They say that you should ride the bike leg of your triathlon (for me, with my goals) at 77% of FTP. That means keeping that power up for 5 hours 15 minutes. Yesterday Trainer Road set my long (2 hour) ride at 90% FTP for 3x 30 minutes! Small breaks in the 30 minutes mainly for psychological reasons, but still, 1½ hours at 90%. The second set looked easier, instead of one break after 15 minutes, they had 2 breaks after 10. Yay! Got to the break, 30 seconds. Thanks a lot. Fully refreshed now. It’s my rest day today, then a week of really easy, boring rides to refresh my legs for next week which is the start of the new training cycle FTP test. I should be able to raise the bar again on that. I checked it out and the last two cycles have been base fitness, next week I start a build phase. That sounds equally promising and terrifying. It doesn’t look that much different. I’ll have to see.

Lisa’s still not right. She thought she was well enough for work, but just hoovering and shopping put her back again. Her appointment with the specialist is only a few days away, hopefully they can fix her.

My shoulder is pretty good. Still a big lump, but I’m hoping it’s good enough. Assuming it’s OK, I have a few questions for the doctor. Is the join as strong as before? Will it snap if I lift weights, or just if I smack it again? Can I swim? As soon as I find those out I can crack on with a bunch of jobs.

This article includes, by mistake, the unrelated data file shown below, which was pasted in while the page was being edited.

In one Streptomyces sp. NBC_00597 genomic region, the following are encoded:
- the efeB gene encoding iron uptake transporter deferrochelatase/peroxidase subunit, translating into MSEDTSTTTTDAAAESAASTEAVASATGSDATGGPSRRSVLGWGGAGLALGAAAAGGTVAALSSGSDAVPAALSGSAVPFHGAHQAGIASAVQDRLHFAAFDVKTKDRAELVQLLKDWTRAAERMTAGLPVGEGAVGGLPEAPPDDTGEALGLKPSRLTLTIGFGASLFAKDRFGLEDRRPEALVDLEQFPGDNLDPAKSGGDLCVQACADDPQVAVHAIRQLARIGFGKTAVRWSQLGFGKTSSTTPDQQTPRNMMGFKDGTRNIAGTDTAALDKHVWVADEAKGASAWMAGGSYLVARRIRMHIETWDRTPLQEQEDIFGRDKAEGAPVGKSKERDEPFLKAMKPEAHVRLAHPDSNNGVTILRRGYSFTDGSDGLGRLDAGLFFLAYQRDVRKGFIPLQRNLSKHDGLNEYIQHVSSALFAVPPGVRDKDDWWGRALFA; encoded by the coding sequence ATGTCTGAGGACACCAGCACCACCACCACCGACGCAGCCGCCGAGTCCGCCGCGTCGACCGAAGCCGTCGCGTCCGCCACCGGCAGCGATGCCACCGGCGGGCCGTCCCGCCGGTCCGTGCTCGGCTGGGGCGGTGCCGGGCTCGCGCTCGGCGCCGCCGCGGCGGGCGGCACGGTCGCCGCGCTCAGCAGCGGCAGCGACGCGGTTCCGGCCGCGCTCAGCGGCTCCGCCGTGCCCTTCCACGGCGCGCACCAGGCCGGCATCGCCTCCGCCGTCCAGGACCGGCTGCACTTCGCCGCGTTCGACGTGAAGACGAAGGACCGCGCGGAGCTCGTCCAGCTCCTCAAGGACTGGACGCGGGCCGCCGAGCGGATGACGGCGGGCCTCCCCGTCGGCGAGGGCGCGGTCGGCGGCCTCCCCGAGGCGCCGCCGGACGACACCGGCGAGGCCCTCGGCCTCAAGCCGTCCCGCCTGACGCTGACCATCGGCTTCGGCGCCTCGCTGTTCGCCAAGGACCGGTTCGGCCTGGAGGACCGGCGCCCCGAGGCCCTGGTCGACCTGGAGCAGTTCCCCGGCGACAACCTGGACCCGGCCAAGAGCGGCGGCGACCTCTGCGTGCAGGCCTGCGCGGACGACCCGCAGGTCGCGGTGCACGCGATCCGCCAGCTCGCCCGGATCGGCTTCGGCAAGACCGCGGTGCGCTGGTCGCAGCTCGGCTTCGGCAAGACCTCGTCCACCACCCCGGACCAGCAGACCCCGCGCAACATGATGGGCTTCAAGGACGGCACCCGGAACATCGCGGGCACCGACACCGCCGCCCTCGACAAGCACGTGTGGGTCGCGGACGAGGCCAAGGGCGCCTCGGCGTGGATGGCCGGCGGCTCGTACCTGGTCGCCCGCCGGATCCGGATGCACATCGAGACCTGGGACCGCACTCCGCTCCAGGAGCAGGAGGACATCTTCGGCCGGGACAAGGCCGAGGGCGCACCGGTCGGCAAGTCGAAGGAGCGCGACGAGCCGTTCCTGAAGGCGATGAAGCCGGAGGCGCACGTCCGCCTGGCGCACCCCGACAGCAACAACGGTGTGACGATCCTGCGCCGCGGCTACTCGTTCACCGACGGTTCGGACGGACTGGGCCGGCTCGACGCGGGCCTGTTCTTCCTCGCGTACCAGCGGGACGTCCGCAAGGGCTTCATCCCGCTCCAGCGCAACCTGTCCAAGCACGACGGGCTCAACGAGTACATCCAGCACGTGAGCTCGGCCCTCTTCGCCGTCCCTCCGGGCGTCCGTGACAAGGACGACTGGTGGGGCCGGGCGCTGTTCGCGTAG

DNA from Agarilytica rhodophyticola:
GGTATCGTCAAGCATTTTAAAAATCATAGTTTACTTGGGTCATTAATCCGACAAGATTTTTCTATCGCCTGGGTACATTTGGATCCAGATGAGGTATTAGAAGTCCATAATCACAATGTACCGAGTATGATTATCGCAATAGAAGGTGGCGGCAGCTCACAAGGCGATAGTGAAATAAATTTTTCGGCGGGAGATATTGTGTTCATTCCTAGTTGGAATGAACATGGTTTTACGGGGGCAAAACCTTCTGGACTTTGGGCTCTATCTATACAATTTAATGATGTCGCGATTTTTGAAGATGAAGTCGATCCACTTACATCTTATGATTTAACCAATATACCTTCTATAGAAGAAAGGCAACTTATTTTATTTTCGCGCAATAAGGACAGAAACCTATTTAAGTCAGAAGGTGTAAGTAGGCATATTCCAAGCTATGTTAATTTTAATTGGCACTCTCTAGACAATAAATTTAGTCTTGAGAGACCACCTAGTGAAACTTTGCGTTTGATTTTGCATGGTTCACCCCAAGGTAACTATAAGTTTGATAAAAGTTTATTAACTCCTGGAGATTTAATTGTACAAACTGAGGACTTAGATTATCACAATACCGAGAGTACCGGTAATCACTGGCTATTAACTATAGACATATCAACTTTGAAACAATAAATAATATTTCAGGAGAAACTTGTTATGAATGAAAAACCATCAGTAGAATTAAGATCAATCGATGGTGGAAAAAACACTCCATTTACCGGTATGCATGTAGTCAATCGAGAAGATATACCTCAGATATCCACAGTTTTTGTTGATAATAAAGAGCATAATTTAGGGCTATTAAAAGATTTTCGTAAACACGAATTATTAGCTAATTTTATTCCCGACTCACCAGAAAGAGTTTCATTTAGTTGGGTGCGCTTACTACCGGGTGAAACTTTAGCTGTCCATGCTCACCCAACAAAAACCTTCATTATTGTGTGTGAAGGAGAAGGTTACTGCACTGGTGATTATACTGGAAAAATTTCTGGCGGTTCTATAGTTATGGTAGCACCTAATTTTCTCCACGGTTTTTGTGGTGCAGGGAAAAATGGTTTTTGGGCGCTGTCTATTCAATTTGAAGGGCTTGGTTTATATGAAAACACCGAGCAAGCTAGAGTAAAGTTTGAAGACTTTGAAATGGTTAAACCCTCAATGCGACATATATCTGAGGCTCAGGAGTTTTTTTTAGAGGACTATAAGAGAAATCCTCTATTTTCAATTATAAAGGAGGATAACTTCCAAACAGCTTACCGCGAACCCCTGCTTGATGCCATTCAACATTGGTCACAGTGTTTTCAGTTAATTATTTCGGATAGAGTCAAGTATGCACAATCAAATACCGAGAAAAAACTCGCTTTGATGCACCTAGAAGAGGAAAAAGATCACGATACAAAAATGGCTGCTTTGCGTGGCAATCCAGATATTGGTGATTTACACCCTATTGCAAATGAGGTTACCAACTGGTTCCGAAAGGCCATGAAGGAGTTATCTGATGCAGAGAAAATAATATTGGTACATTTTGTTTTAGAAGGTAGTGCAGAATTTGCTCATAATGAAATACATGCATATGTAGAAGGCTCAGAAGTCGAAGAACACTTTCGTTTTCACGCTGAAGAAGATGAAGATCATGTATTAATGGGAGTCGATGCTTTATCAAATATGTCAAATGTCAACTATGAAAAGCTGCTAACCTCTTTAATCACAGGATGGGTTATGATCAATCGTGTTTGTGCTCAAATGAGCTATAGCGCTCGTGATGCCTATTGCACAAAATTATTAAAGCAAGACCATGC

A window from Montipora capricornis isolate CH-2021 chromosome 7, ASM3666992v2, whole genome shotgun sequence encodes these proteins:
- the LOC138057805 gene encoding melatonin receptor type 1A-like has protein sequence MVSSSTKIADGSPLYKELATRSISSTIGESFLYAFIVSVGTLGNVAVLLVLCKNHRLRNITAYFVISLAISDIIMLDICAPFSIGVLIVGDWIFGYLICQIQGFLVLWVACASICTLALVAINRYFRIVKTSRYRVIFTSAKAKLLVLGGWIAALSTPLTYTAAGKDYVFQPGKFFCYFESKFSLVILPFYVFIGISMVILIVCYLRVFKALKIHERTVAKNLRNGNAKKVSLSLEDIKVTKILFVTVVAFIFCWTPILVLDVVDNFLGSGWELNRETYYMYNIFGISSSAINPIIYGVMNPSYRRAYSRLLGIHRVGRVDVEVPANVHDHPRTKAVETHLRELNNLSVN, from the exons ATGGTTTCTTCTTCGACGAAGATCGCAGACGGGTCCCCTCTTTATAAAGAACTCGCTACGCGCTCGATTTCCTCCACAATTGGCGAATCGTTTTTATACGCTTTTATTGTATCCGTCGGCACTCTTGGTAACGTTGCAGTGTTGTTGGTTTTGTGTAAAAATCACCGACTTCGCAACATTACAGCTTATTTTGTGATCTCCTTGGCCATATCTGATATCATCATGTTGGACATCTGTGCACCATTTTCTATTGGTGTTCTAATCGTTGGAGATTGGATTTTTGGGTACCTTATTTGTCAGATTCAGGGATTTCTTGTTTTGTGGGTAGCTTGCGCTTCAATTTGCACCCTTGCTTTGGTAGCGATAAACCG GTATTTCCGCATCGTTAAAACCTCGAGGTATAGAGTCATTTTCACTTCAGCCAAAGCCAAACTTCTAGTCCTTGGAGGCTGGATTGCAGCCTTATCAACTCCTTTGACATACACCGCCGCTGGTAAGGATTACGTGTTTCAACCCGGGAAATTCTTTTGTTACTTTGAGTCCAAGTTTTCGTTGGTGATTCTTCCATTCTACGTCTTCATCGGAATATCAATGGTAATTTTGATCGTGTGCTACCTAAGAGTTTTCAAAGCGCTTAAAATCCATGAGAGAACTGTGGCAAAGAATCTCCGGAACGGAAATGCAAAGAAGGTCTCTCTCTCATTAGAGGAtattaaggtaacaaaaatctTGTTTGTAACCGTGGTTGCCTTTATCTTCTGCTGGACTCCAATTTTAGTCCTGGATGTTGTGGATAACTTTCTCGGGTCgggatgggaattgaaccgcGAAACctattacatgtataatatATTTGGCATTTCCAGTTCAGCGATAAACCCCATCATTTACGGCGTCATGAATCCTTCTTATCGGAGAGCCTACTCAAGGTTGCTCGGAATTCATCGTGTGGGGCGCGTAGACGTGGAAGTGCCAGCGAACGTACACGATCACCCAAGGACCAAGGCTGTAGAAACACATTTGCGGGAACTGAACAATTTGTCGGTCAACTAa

Right, that’s it. Rant over. I was just miffed about Brexit and excited about fixing my swimming at last.

Later,

Buck.

“Death sucks”

“Again, you’re not dead.” The disincorporated voice said.

“Explain this, he gestured randomly, and you. While I was alive I never heard voices.While I was awake. And not stoned off my face” he qualified.

QDo you know the Matrix film?

Off course, classic. Wait, are you saying I’ve been uploaded into a virtual reality matrix? Or that I’ve just awoken, my whole life a lie perpetrated by nefarious machine intelligences, merely to power their virtual utopia, and the reason all I can see is a blur and I can hear you but not see you because I’ve never used my eyes before and I don;t know how to focus yet?

He drew a shuddering breath, although, possibly he didn’t.

No. I was just making conversation. I love that film.

He sighed, changed his mind and slammed his fist down. Onto nothing.

Then explain the mist, the utter absence of solid matter apart from myself, and your voice without a source.

Have you ever been to Wales?

Rain. Not mist. And solid ground. I checked. And nobody speaks English when English people are around, so I’m not in Wales.

Worth a shot. OK, I guess you’re dead. Which bums me out considerably as that seem to imply I am as well.

What?

All I’ve got is mist and your voice as well.

Well. He paused. That’s awkward, seeing as I’m an atheist. Are you religious? I’m open to suggestions here.

I’m a Pastarfarian. I was a Pastafarian. Doesn’t seem quite so funny now.

The first sign of noodly appendages and I’m kicking your incorporeal arse.

Says you! Atheists don’t have a hereafter. This is definitely not nothing.

Well it’s not something, so I was half right.